I Am Setsuna promised to scratch the itch of the classic JRPG fan who longed for the days of turn based battles, Active Time Battle meters, (known more commonly as ATB), and a more methodical game play style. After delivering on a multitude of platforms, Tokyo RPG Factory is back at it with Lost Sphere, a spiritual successor that continues the style introduced by Setsuna. With a new world and new cast, much of the early moments of the game manage to hold onto some familiarity with the first game while showing off a few new tricks in the Comic Con demo on display at Square Enix’s booth.
Using an identical graphic style to Setsuna, Lost Sphere recreates the classic feel of a 32-bit era RPG while using chibi style 3D models for the characters to match the dimensions of the world around them. Much like Chrono Trigger, enemies are spotted on the field, and any enemies around them will join the battle once its time to draw swords. From there, you’ll manage your party by deciding to attack, use special abilities, rely on items to get you out of a pinch, or defend to help reduce unavoidable damage. Positioning plays an important role, since most attacks have a certain radius that can lead to dealing damage to more than just your target, but this is where the biggest change in Lost Sphere surfaced.
With some of the abilities offered, they allowed the characters to line up their attacks to get the most out of them. For example, a shot from one of our allies could potentially pierce through their enemy, draining the HP of any foe unfortunate enough to be lined up directly behind them. While Setsuna did have attacks like these, Lost Sphere made it more noticeable, which in turn made it easier to plan out how we wanted to do the damage. As an extra layer of strategy, it helps the game feel like you’re doing more than just picking options in a menu. That kind of engagement is what separated the great RPGs from the rest back in the day, and it’s no different now.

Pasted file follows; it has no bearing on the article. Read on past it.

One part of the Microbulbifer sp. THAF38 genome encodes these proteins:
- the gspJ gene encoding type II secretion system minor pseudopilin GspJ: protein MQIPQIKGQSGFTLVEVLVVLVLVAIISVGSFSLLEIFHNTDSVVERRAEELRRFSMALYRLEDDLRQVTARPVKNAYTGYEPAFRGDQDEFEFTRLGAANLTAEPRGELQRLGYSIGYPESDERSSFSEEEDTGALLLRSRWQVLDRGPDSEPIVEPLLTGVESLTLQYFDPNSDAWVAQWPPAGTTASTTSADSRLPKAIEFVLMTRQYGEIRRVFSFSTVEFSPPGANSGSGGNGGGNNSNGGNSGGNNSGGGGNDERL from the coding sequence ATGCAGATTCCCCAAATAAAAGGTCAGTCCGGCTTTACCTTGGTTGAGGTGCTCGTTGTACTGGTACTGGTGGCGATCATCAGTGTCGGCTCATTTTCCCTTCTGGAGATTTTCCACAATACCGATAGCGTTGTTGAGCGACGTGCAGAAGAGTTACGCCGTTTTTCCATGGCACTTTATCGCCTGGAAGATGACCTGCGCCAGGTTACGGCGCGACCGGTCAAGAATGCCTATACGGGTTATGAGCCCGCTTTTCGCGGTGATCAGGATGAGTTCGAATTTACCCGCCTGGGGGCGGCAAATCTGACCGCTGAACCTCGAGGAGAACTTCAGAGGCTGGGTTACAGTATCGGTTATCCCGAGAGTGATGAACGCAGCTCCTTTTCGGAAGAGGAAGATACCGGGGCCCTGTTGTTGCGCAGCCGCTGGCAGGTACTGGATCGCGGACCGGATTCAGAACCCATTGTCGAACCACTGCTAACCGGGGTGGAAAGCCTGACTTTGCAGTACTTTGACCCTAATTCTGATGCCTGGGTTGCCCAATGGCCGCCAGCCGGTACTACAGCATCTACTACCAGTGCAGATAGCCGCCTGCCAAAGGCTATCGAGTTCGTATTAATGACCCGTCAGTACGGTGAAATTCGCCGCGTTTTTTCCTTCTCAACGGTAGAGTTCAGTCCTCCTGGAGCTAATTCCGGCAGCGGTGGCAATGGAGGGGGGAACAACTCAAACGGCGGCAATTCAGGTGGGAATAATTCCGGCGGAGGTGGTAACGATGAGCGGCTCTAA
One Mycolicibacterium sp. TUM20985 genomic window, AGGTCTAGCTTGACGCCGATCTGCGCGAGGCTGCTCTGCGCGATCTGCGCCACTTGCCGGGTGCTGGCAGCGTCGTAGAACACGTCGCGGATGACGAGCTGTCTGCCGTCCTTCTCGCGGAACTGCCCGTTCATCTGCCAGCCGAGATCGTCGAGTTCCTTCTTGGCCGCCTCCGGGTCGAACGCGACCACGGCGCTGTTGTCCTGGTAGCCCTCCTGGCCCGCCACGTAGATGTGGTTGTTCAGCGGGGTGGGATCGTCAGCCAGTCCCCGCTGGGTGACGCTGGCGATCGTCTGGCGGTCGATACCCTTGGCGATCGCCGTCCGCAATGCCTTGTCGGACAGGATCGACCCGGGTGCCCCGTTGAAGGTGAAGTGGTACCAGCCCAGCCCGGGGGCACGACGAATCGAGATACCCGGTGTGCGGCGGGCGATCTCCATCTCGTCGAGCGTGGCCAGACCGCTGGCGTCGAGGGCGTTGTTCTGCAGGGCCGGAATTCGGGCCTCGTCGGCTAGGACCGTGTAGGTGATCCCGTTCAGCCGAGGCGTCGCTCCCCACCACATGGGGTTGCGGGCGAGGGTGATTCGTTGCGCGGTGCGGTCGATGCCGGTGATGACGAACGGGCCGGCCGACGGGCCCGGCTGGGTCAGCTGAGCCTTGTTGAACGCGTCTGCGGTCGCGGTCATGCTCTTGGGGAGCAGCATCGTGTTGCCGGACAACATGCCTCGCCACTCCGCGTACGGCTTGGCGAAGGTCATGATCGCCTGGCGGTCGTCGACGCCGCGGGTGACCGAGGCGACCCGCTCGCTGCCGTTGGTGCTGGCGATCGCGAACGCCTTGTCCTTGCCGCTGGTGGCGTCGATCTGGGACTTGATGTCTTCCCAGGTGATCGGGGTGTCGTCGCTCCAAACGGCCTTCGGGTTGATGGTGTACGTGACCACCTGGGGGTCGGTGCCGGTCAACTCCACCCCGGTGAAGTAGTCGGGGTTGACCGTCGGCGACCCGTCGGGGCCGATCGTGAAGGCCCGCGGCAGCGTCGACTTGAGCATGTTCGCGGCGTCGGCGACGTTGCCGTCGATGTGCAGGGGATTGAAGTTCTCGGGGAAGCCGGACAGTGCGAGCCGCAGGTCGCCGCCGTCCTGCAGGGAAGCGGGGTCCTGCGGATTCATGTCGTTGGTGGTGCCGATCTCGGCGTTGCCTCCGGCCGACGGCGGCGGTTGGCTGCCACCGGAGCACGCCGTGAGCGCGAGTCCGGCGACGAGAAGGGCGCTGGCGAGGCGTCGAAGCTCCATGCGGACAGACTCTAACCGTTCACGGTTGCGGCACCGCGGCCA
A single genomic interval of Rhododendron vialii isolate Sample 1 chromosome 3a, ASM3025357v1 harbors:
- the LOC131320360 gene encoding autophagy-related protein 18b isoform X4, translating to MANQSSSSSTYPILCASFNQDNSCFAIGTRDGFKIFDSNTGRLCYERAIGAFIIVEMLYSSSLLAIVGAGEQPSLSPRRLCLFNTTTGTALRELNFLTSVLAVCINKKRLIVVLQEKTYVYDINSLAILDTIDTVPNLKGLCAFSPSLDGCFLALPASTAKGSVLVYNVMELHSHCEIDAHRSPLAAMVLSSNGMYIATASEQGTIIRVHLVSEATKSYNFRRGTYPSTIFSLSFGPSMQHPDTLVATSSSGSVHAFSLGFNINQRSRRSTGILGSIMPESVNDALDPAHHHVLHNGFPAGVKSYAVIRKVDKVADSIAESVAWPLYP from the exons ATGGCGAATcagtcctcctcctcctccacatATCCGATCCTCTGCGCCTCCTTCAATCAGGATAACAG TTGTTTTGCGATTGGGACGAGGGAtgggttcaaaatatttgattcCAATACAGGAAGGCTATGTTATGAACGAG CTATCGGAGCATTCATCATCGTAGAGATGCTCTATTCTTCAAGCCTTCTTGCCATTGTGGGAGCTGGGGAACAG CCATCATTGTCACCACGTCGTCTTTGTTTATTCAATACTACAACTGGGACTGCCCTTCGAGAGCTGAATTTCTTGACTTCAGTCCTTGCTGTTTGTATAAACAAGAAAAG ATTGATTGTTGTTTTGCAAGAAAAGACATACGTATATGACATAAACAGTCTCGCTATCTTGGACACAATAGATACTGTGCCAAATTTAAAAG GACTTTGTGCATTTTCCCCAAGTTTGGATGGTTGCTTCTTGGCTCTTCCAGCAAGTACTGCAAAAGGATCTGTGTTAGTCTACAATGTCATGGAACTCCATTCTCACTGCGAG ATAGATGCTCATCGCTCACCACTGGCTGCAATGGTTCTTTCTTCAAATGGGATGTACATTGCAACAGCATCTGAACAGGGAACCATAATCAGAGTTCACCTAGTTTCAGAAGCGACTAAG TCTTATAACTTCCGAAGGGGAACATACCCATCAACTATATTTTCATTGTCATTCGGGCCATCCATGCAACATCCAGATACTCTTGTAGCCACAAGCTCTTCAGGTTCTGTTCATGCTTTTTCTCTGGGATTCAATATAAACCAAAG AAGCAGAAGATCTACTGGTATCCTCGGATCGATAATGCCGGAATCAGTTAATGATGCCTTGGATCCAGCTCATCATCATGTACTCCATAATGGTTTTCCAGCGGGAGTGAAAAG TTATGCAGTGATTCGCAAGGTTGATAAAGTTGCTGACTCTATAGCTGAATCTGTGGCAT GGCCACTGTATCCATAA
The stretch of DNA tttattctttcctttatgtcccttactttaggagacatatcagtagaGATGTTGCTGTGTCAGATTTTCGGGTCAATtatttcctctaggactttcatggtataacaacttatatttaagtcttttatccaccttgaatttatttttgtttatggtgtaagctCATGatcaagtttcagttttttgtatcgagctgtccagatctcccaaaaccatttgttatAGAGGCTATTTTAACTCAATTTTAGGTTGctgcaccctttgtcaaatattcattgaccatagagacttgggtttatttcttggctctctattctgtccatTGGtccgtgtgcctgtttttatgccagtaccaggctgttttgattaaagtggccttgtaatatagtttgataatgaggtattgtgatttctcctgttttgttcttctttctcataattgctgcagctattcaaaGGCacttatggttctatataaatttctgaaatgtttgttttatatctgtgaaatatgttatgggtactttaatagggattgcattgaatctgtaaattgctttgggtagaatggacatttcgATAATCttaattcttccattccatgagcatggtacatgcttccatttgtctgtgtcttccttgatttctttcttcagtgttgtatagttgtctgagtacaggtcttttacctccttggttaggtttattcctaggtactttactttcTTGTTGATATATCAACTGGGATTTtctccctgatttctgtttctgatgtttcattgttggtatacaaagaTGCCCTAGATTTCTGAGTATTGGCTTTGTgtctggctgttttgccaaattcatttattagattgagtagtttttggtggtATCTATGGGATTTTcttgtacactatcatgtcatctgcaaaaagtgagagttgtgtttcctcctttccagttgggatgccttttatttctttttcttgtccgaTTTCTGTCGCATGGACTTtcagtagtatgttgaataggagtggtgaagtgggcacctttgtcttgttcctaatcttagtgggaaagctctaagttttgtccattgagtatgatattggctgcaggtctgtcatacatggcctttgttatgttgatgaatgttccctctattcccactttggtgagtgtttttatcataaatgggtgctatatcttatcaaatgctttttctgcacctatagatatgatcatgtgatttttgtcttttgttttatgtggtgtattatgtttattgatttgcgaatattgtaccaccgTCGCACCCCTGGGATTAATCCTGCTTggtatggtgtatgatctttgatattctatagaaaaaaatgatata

After exploring this sample of the game, I’m looking forward to seeing what other ways Lost Sphere separates itself from I Am Setsuna. With this classic style of engagement taking a backseat in recent years for more flashy, real time combat, it’ll be interesting to see how far we can ride the nostalgia wave. If the developer’s previous efforts are any indication, then I can’t wait to play more of the game when its released in 2018. With PS4, PC and Switch support, we’ll be able to keep on adventuring whether we’re at home or on the go!